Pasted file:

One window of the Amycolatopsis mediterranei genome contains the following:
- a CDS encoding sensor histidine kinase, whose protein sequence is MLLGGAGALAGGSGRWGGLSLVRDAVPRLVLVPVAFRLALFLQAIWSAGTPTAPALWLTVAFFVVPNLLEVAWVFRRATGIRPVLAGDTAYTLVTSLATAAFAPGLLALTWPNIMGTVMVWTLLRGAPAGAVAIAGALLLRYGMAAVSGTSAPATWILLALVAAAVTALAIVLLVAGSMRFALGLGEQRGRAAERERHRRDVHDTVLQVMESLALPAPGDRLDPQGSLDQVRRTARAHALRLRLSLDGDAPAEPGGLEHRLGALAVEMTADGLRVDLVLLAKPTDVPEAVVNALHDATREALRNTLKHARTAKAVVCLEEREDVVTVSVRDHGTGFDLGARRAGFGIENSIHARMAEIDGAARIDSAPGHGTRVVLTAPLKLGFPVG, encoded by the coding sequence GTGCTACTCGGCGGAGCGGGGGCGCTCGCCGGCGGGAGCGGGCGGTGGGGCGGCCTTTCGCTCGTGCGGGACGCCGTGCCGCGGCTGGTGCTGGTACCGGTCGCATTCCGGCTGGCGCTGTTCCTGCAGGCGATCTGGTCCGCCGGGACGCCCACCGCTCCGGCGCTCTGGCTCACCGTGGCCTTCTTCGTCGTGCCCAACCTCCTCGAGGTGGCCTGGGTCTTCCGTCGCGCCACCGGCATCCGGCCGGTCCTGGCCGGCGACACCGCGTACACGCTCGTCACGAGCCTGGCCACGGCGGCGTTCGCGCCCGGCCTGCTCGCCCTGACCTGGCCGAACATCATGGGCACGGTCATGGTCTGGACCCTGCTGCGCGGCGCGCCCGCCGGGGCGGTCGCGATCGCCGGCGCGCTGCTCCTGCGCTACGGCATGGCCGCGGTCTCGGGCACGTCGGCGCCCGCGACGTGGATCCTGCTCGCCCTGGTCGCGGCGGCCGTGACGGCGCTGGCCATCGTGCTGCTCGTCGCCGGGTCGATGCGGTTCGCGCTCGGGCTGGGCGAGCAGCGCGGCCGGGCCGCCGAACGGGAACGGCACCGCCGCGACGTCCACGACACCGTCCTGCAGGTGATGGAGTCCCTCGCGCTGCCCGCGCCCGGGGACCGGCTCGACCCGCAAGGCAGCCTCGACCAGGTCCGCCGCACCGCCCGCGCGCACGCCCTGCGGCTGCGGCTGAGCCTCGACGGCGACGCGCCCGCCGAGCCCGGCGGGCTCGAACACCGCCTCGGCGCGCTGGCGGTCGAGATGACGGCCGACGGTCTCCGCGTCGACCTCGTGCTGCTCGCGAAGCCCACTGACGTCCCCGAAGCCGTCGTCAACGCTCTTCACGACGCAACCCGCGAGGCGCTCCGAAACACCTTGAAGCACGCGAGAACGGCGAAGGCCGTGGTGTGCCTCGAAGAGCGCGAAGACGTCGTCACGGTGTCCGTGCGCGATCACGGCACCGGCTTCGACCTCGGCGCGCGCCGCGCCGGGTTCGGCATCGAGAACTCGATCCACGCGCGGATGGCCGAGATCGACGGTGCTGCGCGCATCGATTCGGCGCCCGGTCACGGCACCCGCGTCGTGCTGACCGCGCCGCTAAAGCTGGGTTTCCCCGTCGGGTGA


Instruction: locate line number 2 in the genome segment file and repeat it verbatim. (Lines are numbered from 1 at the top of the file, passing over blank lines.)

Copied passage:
- a CDS encoding sensor histidine kinase, whose protein sequence is MLLGGAGALAGGSGRWGGLSLVRDAVPRLVLVPVAFRLALFLQAIWSAGTPTAPALWLTVAFFVVPNLLEVAWVFRRATGIRPVLAGDTAYTLVTSLATAAFAPGLLALTWPNIMGTVMVWTLLRGAPAGAVAIAGALLLRYGMAAVSGTSAPATWILLALVAAAVTALAIVLLVAGSMRFALGLGEQRGRAAERERHRRDVHDTVLQVMESLALPAPGDRLDPQGSLDQVRRTARAHALRLRLSLDGDAPAEPGGLEHRLGALAVEMTADGLRVDLVLLAKPTDVPEAVVNALHDATREALRNTLKHARTAKAVVCLEEREDVVTVSVRDHGTGFDLGARRAGFGIENSIHARMAEIDGAARIDSAPGHGTRVVLTAPLKLGFPVG, encoded by the coding sequence GTGCTACTCGGCGGAGCGGGGGCGCTCGCCGGCGGGAGCGGGCGGTGGGGCGGCCTTTCGCTCGTGCGGGACGCCGTGCCGCGGCTGGTGCTGGTACCGGTCGCATTCCGGCTGGCGCTGTTCCTGCAGGCGATCTGGTCCGCCGGGACGCCCACCGCTCCGGCGCTCTGGCTCACCGTGGCCTTCTTCGTCGTGCCCAACCTCCTCGAGGTGGCCTGGGTCTTCCGTCGCGCCACCGGCATCCGGCCGGTCCTGGCCGGCGACACCGCGTACACGCTCGTCACGAGCCTGGCCACGGCGGCGTTCGCGCCCGGCCTGCTCGCCCTGACCTGGCCGAACATCATGGGCACGGTCATGGTCTGGACCCTGCTGCGCGGCGCGCCCGCCGGGGCGGTCGCGATCGCCGGCGCGCTGCTCCTGCGCTACGGCATGGCCGCGGTCTCGGGCACGTCGGCGCCCGCGACGTGGATCCTGCTCGCCCTGGTCGCGGCGGCCGTGACGGCGCTGGCCATCGTGCTGCTCGTCGCCGGGTCGATGCGGTTCGCGCTCGGGCTGGGCGAGCAGCGCGGCCGGGCCGCCGAACGGGAACGGCACCGCCGCGACGTCCACGACACCGTCCTGCAGGTGATGGAGTCCCTCGCGCTGCCCGCGCCCGGGGACCGGCTCGACCCGCAAGGCAGCCTCGACCAGGTCCGCCGCACCGCCCGCGCGCACGCCCTGCGGCTGCGGCTGAGCCTCGACGGCGACGCGCCCGCCGAGCCCGGCGGGCTCGAACACCGCCTCGGCGCGCTGGCGGTCGAGATGACGGCCGACGGTCTCCGCGTCGACCTCGTGCTGCTCGCGAAGCCCACTGACGTCCCCGAAGCCGTCGTCAACGCTCTTCACGACGCAACCCGCGAGGCGCTCCGAAACACCTTGAAGCACGCGAGAACGGCGAAGGCCGTGGTGTGCCTCGAAGAGCGCGAAGACGTCGTCACGGTGTCCGTGCGCGATCACGGCACCGGCTTCGACCTCGGCGCGCGCCGCGCCGGGTTCGGCATCGAGAACTCGATCCACGCGCGGATGGCCGAGATCGACGGTGCTGCGCGCATCGATTCGGCGCCCGGTCACGGCACCCGCGTCGTGCTGACCGCGCCGCTAAAGCTGGGTTTCCCCGTCGGGTGA